philosophy and concrete moral issues

The Philosopher’s Index (a database) turns up 25 articles that concern “trolley problems.” That’s actually fewer than I expected, given how frequently such problems seem to arise in conversation. Briefly, they involve situations in which an out-of-control trolley is barreling down the tracks toward potential victims, and you can affect its course by throwing a switch that sends it plowing into a smaller group of victims, or by throwing an innocent person in front of the tram. Or you can refrain from interfering.

The purpose of such thought experiments is to use our intuitions as data and learn either: (a) what fundamental principles actually underlie our moral choices, perhaps as a result of natural selection, or (b) which moral theory would consistently and appropriately handle numerous important cases. In either case, the “trolley” story is supposed to serve as an example that brings basic issues to the fore for consideration. The assumption is that we have, or ought to have, a relatively small set of general principles that generate our actual decisions.

I do not think this approach is useless, but it doesn’t interest me, for the following reason. When I consider morally troubling human interactions and choices, I imagine a community or an institution like a standard American public school. The issues that arise, divide, perplex, and worry us in such contexts usually look like this: Ms. X, a teacher, believes that Mr. Y, her colleague, is not dedicated or effective. How should she relate to him in staff meetings? Or, Ms. X thinks that Johnny is not a good student. Johnny is Latino, and Ms. X is worried about her own anti-Latino prejudices. Or, Ms. X assigns Charlotte’s Web, a brilliant work of literature but one whose tragic ending upsets Alison. Should Alison’s parents complain? Or, Mr. and Mrs. B believe that Ms. X is probably a better teacher than Mr. Y. Yet they cannot be sure. Should they try to get their little Johnny into Ms. X’s class, even if that means insulting Mr. Y? Or should they allow Johnny to be assigned by the principal?

Possibly, philosophy has little value in guiding, or even analyzing, such choices. I would like to think that is wrong, and philosophical analysis can be helpful. But it is very hard to see how trolley problems can get us closer to wise to judgment about concrete cases.

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2 Responses to philosophy and concrete moral issues

  1. Doyle says:

    One should never argue with a philosopher about philosophy, but….if I may….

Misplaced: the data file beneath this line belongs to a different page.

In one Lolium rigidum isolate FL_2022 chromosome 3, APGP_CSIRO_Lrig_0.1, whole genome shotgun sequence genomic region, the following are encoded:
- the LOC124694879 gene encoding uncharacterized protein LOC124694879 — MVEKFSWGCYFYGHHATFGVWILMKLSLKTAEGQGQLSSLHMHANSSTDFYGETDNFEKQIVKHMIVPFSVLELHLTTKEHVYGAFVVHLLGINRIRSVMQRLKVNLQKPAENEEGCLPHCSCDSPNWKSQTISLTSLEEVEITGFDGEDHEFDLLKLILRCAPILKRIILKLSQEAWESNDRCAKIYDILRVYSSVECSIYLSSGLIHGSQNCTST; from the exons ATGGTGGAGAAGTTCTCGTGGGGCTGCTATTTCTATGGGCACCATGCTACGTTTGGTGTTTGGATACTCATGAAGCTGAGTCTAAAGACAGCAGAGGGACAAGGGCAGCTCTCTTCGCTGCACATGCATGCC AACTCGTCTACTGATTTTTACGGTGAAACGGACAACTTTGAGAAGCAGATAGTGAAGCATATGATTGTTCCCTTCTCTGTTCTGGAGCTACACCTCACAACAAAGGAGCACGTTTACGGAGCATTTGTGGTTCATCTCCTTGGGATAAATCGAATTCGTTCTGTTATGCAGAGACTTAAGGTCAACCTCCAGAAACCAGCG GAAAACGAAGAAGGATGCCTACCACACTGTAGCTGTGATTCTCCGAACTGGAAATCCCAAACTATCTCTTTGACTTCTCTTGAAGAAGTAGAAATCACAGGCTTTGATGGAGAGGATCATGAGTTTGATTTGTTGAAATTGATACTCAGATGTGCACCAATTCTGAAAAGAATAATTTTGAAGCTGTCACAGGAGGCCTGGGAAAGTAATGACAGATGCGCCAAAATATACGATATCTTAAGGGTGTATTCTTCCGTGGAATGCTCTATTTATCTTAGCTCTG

A version of the trolley problem is made much more concrete and meaningful in this wonderful essay by Peter Singer, The Singer Solution to World Poverty:

    He takes a thought experiment and leads the reader to an answer to the question “why should we care what happens to someone 10,000 miles away?”

    I’ve converted this example into an active-learning scenario in which students gradually replace each part of an equation–that if they had “a $200 car that would be destroyed if they pulled the lever to save the life of a child just down the track”–to realize the morality doesn’t change if the car is 100 feet or 10,000 miles, or if it is pushing a button instead of pulling a lever, or owning fewer CDs instead of having a car destroyed.”

    I’ve never found a more effective piece at conveying why distant poverty and injustice are things that should concern us, nor a better case for our common humanity. Nor a better consideration of the importance of our consumer choices, and the power we have in our hands with a dollar.

    It couples well with a great passage in Nicholas Owen’s Human Rights, Human Wrongs, where an author notices all the South Africans (or Indians?) who have had amputations. The problem was that the cars were so full that they sat on the top of the cards en masse and kept falling off trains and losing limbs on the tracks. The first class cabin, whether through cost segregation or racial segregation–I don’t recall which–had plenty of empty room, which prompted the author to think, ‘You’d rather they have their limbs chopped off horribly than to have to endure them sitting next to you.’

  2. Peter Levine says:

    One problem with the examples I gave is that they are very “micro”–they involve close human interactions among just a few people. Doyle’s examples are about global equality. I want to say, first, that I also think macro issues are very important, and possibly trolley problems help illuminate them. But second, I don’t believe we can solve any macro problems without good institutions, and institutions aren’t good unless they can handle the kinds of cases I mentioned.

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